____________ chudsmania
02/29/2012 08:47 PM
Dont expect the EU to do anything either , as democracy no longer exists here , with technocrats running countries , illegal bailouts being bandied around , not forgetting countries voting no being told to keep voting until they get the 'right' answer . We need a Free Europe army to defeat this monster , so i can commiserate with the FSA



ryeatley
02/29/2012 06:39 PM
"his laptop runs on a battery that also, inconveniently, has to heat his home"

That's interesting. Why is a battery used for heating? It'd have to be a very big one - an ordinary car battery of say 48AH would supply an ordinary fan heater for about 20 minutes - not much. On the other hand, it would supply a portable computer for about half a day. Surely some mistake!


________________

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Tuesday, February 28, 2012

WORLD_ WRAPUP 1-Syria civilian death toll "well over 7,500"-UN

WRAPUP 1-Syria civilian death toll "well over 7,500"-UN

REUTERS

Tue Feb 28, 2012 6:34pm EST

* Syrian forces kill 25 in bombardments - activists
* UN official says Syria toll exceeds 7,500
* France says Security Council working on new resolution

By Khaled Yacoub Oweis

AMMAN, Feb 29 (Reuters) - Syrian President Bashar al-Assad can be classified as a war criminal, U.S. Secretary of State Hillary Clinton said as the United Nations announced more than 7,500 civilians had been killed by his forces since the start of the revolt.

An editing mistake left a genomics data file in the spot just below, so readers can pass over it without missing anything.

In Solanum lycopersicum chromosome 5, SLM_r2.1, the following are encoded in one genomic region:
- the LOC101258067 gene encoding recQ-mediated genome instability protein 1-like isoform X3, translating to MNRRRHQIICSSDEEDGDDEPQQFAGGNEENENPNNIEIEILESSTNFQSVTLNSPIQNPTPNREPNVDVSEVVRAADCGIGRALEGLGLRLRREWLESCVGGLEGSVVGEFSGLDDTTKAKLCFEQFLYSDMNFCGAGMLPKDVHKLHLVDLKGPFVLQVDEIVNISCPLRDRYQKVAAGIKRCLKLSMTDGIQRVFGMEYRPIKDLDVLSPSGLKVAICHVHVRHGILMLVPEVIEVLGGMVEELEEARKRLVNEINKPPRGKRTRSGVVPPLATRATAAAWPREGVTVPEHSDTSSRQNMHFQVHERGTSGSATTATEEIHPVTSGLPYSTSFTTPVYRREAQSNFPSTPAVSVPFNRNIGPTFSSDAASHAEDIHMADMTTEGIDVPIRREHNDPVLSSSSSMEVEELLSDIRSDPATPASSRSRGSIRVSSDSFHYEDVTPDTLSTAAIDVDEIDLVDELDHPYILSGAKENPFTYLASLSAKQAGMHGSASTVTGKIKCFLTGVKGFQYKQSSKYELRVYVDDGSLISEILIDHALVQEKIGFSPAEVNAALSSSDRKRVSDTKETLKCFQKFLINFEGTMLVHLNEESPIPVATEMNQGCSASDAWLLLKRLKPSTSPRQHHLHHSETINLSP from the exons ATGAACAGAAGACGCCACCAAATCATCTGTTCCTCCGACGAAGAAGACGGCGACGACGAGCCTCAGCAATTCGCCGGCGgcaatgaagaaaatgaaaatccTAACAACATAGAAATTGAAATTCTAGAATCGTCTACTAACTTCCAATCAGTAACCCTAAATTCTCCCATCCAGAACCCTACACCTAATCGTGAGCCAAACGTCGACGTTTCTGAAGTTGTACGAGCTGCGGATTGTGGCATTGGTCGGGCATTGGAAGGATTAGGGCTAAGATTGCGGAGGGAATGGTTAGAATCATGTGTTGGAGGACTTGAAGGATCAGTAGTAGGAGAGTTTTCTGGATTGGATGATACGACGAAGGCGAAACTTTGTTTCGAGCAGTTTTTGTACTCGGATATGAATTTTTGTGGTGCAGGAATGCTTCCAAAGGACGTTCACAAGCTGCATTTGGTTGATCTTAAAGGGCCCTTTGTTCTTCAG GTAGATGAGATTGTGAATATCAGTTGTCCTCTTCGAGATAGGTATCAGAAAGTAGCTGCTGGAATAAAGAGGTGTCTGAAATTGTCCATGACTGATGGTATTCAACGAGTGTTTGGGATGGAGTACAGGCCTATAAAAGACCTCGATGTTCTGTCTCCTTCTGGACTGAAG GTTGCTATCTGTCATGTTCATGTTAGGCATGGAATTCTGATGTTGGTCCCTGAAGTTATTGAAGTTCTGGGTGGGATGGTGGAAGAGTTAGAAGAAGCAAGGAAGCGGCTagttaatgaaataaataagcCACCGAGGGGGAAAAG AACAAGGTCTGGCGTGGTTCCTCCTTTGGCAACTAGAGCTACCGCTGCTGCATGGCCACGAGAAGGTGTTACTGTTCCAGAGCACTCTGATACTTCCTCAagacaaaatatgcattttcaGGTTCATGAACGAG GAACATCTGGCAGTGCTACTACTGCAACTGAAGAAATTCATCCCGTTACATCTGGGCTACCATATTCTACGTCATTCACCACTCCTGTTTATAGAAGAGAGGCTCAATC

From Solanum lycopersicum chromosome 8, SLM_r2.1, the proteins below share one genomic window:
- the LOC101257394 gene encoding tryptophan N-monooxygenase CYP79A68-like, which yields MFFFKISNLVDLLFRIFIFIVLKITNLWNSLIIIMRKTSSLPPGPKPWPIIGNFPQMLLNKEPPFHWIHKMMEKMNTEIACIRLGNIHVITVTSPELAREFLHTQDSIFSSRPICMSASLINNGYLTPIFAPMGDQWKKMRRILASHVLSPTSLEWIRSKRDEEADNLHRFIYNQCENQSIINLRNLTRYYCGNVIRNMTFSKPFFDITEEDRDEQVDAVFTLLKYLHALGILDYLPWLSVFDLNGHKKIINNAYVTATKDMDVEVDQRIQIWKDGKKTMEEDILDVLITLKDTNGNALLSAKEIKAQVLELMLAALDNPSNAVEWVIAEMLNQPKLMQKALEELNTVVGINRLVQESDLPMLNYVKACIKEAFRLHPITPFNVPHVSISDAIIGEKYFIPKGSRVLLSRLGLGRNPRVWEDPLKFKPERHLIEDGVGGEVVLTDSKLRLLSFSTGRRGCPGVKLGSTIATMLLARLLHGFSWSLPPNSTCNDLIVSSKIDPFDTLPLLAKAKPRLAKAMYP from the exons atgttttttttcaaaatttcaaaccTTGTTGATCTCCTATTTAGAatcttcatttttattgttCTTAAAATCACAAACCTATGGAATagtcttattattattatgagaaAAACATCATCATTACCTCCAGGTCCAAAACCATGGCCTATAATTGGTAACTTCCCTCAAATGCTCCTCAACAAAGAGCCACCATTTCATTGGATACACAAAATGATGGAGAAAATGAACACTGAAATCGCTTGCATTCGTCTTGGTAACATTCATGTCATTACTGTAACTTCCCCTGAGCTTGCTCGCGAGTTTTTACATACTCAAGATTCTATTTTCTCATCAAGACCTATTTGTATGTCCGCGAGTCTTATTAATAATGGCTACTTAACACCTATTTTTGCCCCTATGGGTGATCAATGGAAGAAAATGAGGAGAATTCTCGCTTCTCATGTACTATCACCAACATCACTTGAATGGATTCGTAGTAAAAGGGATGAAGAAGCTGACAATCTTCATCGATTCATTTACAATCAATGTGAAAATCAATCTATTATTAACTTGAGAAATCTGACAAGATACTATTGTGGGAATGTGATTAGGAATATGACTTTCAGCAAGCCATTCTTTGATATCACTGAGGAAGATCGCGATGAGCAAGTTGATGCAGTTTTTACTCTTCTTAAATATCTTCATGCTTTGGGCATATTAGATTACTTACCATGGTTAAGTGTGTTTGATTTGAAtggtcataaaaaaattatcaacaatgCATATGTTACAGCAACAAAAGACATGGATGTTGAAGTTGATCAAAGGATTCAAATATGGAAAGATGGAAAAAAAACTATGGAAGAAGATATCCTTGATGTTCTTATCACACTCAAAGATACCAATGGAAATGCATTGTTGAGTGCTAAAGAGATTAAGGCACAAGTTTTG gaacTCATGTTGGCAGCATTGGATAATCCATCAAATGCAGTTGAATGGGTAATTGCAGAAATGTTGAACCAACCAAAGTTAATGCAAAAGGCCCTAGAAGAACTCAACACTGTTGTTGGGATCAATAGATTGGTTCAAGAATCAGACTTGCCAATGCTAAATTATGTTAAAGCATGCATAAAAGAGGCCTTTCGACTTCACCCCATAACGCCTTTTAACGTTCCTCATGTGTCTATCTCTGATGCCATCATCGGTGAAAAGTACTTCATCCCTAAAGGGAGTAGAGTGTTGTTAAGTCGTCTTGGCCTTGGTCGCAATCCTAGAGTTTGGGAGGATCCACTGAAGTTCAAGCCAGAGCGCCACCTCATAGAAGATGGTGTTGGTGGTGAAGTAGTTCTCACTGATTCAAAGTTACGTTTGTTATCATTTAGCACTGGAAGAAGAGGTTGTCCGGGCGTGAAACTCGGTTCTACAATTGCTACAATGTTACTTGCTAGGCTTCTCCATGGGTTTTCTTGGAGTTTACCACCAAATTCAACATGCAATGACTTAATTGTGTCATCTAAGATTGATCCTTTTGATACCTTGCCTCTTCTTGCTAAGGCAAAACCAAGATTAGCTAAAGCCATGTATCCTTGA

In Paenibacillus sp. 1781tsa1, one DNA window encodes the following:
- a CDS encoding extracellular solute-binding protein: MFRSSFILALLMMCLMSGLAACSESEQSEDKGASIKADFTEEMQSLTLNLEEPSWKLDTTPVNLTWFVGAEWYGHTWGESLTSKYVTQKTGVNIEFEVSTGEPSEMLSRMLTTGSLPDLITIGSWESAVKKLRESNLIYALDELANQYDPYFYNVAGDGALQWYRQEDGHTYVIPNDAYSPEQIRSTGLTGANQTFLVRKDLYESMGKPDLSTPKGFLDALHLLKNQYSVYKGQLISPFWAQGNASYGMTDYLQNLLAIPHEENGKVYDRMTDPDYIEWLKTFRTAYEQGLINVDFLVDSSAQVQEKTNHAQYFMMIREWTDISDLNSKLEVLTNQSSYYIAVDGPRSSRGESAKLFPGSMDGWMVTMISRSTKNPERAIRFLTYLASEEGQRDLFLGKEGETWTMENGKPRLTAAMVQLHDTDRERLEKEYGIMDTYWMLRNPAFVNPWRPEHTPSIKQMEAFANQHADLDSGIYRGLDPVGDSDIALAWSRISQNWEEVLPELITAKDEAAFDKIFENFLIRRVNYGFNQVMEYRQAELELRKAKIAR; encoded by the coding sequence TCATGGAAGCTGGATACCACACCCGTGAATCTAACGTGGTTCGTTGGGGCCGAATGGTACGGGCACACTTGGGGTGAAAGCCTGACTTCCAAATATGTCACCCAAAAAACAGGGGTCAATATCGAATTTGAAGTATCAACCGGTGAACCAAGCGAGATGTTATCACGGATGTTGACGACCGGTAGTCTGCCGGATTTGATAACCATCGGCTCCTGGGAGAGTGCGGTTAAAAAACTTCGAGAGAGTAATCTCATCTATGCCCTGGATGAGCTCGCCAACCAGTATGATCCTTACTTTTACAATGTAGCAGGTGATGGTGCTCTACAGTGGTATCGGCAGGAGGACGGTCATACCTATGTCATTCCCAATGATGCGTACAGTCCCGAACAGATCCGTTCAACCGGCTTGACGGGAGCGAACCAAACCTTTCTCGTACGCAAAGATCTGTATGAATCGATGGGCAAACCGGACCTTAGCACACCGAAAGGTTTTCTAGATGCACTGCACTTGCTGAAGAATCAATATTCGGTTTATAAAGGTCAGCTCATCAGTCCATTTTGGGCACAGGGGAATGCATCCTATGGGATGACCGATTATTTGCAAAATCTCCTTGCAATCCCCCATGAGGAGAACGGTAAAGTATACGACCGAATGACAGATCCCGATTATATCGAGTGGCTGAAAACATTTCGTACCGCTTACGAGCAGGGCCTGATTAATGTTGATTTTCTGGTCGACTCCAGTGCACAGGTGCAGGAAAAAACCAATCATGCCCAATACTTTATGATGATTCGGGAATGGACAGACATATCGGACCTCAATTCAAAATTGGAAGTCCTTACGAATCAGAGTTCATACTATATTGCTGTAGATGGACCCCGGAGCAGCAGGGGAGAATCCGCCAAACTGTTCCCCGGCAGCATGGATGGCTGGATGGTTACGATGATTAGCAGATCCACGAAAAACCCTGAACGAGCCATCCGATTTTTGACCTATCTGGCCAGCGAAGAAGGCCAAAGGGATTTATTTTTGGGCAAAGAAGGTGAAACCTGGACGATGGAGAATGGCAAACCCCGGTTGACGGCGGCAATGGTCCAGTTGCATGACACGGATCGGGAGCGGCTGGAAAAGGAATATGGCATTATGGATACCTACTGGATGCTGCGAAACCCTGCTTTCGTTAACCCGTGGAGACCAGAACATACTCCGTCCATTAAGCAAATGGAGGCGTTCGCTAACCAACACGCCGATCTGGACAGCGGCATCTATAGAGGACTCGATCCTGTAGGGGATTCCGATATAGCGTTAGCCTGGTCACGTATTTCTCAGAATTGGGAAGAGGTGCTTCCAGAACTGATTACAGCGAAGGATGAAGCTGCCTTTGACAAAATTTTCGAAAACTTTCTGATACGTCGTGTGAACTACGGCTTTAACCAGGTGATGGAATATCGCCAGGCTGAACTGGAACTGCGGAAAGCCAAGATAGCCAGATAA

At least 25 people were killed in the shelling of opposition strongholds by Syrian forces on Tuesday, activists said. In Homs alone, opposition groups said hundreds of civilians had been killed or wounded in the 24-day-old assault.

"There would be an argument to be made that he would fit into that category," Clinton told a Senate committee hearing on Tuesday. She added however that using such labels "limits options to persuade leaders to step down from power".

As world dismay grew over the bloodshed, France said the Security Council was working on a Syria resolution and urged Russia and China not to veto it, as they have previous drafts.

In the besieged district of Baba Amro and other parts of Homs, terrified residents were enduring dire conditions, without proper supplies of water, food and medicine, activists said.

A wounded British photographer managed to escape from Homs but the fate of French reporter Edith Bouvier was not clear.

"There are credible reports that the death toll now often exceeds 100 civilians a day, including many women and children," U.N. Under-Secretary-General for political affairs Lynn Pascoe told the U.N. Security Council. "The total killed so far is certainly well over 7,500 people."